The goals of the Predoctoral Training Program in Genetics and Development are: to provide a solid and broad education in genetics, including molecular genetics, developmental genetics, and human genetics;to provide rigorous training in research;to develop a scholarly, professional attitude in the trainees. The program emphasizes experimental skills and critical thinking, as well as written and oral presentation of ideas and research findings. We take care to teach our students a rigorous scientific approach in the design of experiments and evaluation of data, and to maintain the highest ethical standards in their work. We encourage students to give and receive constructive criticism and challenge them to be self- critical in order to become capable, independent scholars. A Training Committee oversees administration of the program and monitors student progress through regular meetings and written reports of rotations, qualifying exams and thesis research advisory committees. There are currently 37 trainees.
We aim to recruit 6-8 new trainees each year. The duration of training is typically 6-6.5 years. Training consists of two years of didactic course work in prokaryotic and eukaryotic molecular genetics, biochemistry, developmental genetics, statistics, genetic approaches to biomedical problems, and responsible conduct in research. Three research rotations are done in the first year followed by research in a laboratory of choice. Students have a wide range of research opportunities across the entire Columbia University Medical Center Campus. A two-part qualifying examination in the second and third years takes the form of a research proposal that is defended in a written and oral examination, followed approximately 6 months later by a progress report, similarly defended in a written and oral examination. Students run their own internal seminar program and also participate in the regular departmental seminar series by inviting outside speakers. There is an annual retreat where all trainees are expected to present their work either as a platform presentation or a poster. During the course of training there are milestones at which the MA and MPhil degrees are awarded. With the successful defense of a research thesis, the PhD degree is awarded.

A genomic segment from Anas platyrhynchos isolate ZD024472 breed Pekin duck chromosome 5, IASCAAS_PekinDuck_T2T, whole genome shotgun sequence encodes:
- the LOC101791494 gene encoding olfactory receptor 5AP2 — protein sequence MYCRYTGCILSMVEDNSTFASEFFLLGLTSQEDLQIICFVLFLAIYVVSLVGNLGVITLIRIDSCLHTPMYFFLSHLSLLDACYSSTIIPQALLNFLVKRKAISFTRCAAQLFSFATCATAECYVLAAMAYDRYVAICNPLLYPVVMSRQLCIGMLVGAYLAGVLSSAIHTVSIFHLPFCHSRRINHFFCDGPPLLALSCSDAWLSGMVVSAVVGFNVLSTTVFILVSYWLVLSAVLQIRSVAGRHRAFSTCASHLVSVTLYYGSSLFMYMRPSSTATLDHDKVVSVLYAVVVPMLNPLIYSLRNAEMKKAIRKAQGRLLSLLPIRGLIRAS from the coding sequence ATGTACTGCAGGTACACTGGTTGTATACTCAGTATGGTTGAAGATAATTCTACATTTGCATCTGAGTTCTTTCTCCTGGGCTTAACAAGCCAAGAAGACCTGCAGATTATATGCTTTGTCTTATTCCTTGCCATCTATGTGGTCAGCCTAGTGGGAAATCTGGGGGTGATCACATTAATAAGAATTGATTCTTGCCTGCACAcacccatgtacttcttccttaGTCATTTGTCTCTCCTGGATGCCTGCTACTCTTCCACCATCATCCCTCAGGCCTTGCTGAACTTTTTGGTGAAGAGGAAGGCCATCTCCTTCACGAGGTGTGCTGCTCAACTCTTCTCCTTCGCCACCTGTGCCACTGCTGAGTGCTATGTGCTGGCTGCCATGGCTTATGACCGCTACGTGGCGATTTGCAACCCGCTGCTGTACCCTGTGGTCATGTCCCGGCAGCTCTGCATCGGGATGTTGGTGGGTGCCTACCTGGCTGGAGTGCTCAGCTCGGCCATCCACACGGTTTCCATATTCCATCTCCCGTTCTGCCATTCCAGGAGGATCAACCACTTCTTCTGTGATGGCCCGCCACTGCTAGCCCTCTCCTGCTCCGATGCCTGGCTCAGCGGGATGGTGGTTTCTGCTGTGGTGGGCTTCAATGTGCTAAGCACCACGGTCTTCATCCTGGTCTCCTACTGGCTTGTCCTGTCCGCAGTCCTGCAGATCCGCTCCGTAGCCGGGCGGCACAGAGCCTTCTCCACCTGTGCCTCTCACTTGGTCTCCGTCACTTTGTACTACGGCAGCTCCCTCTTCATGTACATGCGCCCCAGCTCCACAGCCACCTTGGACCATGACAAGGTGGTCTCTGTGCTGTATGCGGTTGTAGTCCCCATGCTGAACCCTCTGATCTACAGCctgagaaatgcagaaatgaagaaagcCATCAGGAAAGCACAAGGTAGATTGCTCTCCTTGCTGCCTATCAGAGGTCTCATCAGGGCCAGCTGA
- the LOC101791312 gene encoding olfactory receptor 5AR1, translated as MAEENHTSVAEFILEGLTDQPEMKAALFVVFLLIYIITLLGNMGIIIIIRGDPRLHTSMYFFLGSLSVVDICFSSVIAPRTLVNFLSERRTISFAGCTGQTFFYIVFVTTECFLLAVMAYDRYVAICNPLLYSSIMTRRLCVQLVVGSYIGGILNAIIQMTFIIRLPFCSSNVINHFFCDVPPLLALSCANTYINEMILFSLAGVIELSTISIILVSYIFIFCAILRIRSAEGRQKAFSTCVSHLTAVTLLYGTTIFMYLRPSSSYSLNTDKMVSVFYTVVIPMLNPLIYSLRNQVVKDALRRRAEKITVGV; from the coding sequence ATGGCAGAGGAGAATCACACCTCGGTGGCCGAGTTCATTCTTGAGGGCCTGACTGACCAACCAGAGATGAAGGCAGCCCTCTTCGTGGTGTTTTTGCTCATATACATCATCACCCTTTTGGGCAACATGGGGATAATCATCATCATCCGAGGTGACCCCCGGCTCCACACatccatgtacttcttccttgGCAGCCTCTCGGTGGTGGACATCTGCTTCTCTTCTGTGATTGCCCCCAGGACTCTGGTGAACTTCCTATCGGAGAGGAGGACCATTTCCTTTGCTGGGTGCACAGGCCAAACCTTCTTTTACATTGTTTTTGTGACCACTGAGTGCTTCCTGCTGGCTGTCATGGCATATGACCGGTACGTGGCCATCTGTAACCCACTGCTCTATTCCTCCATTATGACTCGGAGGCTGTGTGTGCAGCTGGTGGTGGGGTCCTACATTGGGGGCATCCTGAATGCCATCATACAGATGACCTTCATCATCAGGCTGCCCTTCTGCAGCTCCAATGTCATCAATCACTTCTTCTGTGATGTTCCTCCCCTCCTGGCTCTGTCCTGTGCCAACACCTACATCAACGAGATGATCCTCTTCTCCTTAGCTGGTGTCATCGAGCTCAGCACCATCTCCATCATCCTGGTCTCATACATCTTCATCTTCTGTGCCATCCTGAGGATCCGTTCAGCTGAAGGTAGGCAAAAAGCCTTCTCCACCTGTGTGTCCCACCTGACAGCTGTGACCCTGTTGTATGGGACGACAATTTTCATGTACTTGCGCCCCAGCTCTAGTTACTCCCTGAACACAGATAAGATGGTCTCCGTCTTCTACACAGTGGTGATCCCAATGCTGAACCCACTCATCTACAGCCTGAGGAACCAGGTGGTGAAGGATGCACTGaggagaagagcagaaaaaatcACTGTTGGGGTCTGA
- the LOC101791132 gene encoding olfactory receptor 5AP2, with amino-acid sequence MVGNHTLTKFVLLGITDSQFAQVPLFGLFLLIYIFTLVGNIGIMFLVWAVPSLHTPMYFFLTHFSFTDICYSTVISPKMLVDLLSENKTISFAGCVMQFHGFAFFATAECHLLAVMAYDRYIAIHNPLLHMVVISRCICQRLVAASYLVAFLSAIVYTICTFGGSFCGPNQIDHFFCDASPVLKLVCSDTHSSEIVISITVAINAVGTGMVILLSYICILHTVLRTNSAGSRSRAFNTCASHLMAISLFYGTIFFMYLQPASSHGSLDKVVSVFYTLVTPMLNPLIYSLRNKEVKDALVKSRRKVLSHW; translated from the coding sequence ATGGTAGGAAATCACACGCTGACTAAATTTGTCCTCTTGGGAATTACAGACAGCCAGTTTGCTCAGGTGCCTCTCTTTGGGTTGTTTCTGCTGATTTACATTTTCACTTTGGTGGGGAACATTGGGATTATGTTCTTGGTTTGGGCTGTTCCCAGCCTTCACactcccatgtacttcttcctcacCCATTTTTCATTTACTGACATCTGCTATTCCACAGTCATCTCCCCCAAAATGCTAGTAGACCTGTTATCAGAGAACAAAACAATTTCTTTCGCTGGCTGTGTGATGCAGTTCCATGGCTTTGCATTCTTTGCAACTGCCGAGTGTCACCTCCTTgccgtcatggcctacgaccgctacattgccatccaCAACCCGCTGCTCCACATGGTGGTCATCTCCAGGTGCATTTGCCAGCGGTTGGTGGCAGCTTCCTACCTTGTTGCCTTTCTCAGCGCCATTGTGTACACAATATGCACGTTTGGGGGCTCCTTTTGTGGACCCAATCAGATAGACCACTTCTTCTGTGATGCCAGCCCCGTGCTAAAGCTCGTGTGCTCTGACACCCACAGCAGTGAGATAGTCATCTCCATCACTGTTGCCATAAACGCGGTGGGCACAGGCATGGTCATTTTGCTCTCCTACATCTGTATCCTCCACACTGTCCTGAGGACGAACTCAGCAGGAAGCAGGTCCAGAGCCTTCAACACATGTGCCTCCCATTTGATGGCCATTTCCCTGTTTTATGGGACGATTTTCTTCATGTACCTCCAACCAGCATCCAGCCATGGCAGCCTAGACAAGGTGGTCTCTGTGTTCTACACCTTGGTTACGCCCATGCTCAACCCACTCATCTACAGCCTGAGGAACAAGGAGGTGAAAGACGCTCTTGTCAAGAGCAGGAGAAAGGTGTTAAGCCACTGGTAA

Public Health Relevance

The program goal is to train the next generation of biomedical researchers in areas of genetics and development with special reference to genetic influences on human health, development and disease. The research training includes a variety of basic and diseases-related areas with genetic components including cancer, diabetes, congenital defects, and heart and kidney disease.

National Institute of Health (NIH)
National Institute of General Medical Sciences (NIGMS)
Institutional National Research Service Award (T32)
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National Institute of General Medical Sciences Initial Review Group (BRT)
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Carter, Anthony D
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Columbia University (N.Y.)
Schools of Medicine
New York
United States
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